In developing the campaign, U.S. fans will be asked to support the “We are 13” pledge:

PLEDGE:

We are 13.
12 players plus 1 nation.
This is the Ryder Cup.
Our country. Our course. Our team.
We’ll rep the red, white and blue on the green.
We’ll go big, get loud and show respect.
We’ll see golfers become legends, moments become memories and can’t wait to see what’s coming next.
We’ll be watching.
We’ll be cheering.
We are 13!

When you put it that way, it's almost poetry. Almost.

Tuesday
Sep272016

PGA Tour Ratings Decline Streak Finally Ends!

Paulsen at Sports Media Watch notes the 15-straight PGA Tour telecast ratings decline streak ended with the Tour Championship scoring a 1.9 overnight Sunday on NBC, the same as 2015 and up 12% from 2014.

Paulsen writes:

Sunday’s telecast, which saw Rory McIlroy win both the tournament and the FedEx Cup in a playoff, ended a streak of 15 straight declines for the PGA Tour on broadcast — a stretch that dated back to the British Open. Other than the British Open, it was the first PGA telecast on NBC or CBS to avoid a decline since the St. Jude Classic in June.

Third round action on Saturday pulled a 1.2 overnight, down a tick from last year (1.3) and down a third from 2014 (1.8).

Tuesday
Sep272016

Davis: Maybe "The Best Team Ever Assembled" Is Only Something Coaches Say To Fire Up Their Team

Davis Love sought to clarify his eye-opening comments on Fairways of Life and, maybe, maybe he did not offer the best clarification ever. But on thing is clear: he no longer is saying the 2016 Ryder Cup Team USA is the best ever assembled.

Here is what was said last week in response to a question from Matt Adams:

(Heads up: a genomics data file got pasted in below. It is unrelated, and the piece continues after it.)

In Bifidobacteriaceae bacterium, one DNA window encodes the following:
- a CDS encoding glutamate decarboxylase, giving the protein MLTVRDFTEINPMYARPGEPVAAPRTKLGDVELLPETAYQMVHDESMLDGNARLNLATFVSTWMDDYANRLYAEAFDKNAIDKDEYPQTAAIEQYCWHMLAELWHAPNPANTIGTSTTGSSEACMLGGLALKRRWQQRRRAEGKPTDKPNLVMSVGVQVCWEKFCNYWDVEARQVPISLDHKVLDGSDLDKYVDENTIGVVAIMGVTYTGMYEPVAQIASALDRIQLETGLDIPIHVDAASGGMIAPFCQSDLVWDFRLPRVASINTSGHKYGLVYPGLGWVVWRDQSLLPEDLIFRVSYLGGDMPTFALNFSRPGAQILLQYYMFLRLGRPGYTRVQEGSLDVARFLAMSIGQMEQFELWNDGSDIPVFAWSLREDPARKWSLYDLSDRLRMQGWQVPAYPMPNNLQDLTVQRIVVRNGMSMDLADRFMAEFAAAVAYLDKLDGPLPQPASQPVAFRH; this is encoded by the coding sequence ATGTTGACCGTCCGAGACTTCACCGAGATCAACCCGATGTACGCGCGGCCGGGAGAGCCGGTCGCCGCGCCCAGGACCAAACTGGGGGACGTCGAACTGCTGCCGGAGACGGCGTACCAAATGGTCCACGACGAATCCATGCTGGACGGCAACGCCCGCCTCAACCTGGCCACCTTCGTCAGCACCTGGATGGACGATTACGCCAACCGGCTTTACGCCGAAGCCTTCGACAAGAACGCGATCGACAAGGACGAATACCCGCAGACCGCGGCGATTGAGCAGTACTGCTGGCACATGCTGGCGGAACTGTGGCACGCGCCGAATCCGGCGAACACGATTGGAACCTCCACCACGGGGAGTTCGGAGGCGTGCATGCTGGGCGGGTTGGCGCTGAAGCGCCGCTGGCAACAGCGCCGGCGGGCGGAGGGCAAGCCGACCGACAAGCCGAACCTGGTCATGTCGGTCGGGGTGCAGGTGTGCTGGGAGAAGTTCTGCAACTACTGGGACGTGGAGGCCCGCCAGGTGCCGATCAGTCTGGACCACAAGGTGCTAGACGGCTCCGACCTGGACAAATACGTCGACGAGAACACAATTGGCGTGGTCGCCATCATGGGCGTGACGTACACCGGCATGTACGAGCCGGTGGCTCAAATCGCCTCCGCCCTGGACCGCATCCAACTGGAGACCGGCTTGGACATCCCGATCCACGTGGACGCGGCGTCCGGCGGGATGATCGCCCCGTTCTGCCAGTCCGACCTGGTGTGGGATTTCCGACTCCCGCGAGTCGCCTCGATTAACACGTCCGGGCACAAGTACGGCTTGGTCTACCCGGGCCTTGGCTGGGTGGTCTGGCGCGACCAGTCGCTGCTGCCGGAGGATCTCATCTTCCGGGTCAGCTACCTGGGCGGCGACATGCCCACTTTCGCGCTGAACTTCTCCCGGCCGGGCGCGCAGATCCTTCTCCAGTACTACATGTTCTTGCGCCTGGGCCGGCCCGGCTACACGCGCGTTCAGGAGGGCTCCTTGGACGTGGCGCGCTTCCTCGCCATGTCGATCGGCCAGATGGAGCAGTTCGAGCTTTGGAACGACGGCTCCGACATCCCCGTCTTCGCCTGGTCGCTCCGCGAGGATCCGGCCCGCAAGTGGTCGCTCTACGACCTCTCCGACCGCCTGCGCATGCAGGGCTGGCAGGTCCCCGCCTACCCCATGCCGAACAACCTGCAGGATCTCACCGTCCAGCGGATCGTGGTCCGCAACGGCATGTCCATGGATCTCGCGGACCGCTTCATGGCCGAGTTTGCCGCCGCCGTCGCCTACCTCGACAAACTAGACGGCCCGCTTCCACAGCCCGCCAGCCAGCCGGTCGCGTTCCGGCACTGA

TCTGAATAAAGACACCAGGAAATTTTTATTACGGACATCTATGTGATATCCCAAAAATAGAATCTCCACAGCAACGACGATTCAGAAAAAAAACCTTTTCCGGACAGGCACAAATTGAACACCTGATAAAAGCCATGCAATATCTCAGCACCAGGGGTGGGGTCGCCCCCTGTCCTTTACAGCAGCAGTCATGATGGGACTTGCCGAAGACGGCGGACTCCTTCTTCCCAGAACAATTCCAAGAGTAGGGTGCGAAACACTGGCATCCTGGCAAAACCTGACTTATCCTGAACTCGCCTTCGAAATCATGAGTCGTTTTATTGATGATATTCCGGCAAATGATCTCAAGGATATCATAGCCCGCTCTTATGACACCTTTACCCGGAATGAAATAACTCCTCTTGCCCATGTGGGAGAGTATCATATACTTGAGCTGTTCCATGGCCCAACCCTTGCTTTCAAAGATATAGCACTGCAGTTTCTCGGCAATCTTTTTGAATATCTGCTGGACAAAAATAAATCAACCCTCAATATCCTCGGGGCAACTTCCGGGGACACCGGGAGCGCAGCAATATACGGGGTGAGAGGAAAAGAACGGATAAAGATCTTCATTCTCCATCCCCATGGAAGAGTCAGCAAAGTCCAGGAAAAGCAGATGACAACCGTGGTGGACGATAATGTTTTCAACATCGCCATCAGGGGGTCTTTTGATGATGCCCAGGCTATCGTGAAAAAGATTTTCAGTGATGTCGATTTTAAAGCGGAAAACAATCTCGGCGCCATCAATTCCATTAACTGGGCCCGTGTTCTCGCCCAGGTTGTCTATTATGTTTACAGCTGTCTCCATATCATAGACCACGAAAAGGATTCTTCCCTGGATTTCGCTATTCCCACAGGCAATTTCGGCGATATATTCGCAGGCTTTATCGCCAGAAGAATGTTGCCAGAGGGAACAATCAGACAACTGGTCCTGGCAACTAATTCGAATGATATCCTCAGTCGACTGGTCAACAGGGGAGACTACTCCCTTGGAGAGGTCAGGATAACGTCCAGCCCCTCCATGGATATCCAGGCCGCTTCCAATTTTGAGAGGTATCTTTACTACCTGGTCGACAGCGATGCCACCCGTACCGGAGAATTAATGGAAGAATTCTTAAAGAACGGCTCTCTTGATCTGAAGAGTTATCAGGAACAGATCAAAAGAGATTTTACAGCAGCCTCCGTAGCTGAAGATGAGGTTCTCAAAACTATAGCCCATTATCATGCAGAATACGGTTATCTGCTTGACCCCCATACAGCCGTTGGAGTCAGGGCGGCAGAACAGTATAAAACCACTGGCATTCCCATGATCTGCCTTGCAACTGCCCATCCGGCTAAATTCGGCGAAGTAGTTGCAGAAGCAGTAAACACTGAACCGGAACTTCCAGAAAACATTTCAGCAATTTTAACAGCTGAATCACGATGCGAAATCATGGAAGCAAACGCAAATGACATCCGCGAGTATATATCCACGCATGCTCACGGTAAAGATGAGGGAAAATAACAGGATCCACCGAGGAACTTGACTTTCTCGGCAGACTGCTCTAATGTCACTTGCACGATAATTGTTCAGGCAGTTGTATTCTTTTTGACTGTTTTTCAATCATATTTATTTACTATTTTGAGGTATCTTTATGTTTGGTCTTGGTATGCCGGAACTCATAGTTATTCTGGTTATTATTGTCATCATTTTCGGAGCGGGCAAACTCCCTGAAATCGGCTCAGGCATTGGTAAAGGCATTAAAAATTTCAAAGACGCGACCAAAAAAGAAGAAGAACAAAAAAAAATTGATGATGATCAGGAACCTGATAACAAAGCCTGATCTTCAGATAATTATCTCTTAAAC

“We don’t have to do anything superhuman, we’re a great golf team,” Love said. “This is the best golf team, maybe, ever assembled.”

The clip again:

Love was asked about the comments Tuesday at Hazeltine and said the line was lost in the context of the %$#@!& coaches tell teams in motivational speeches.

Q. Your comments last week about potentially the best team ever assembled raised some eyebrows. What went into saying that, kind of a bold statement, and was there any concern about kind of adding a little motivation to the European Team room, because there's been some back and forth since then regarding that.

DAVIS LOVE III: Yeah, it raised some eyebrows around our team, too, because if you listen to the interview, or it wasn't really an interview, it was a send-off that Matt Adams does for the American Captain, a very nice guy from Canada called in and said, I'm supporting the U.S. Team, I just think they need a little bit more swagger when they go out and play. And I said, I agree with you, we've got to get these guys going.

And I told a story that Tom Kite always told me, just out-drive them and walk faster than them, get to your ball first and dominate. Every time you get 2-up, you know what's better than 2-up?

I said, No, what?

He goes, 3-up.

He was trying to give me an attitude of, you're better than them, let's out-play them. Let's show them that you're better.

Then Matt Adams was asking me, What are you going to tell your team?

And I said, I would tell my team they're the best team ever assembled. Let's go out and show off and play and have fun.

That's what Nick Saban would tell his team when they're getting ready to go play Ole Miss. He wouldn't say, You guys have done a pretty good job this week, and you're a pretty average team, let's go out there and just give it a good shot. No, he's going to say, You guys have worked hard, you're the best team I've ever seen, let's go crush these guys.

By revealing to the world that he comes from the coaching school that says throw out any superlatives to fire-up a team, doesn't that make the words ring hollow when the team knows this?

Oh wait, right, pro golfers don't read. Oh, and golf isn't a team sport. But go on...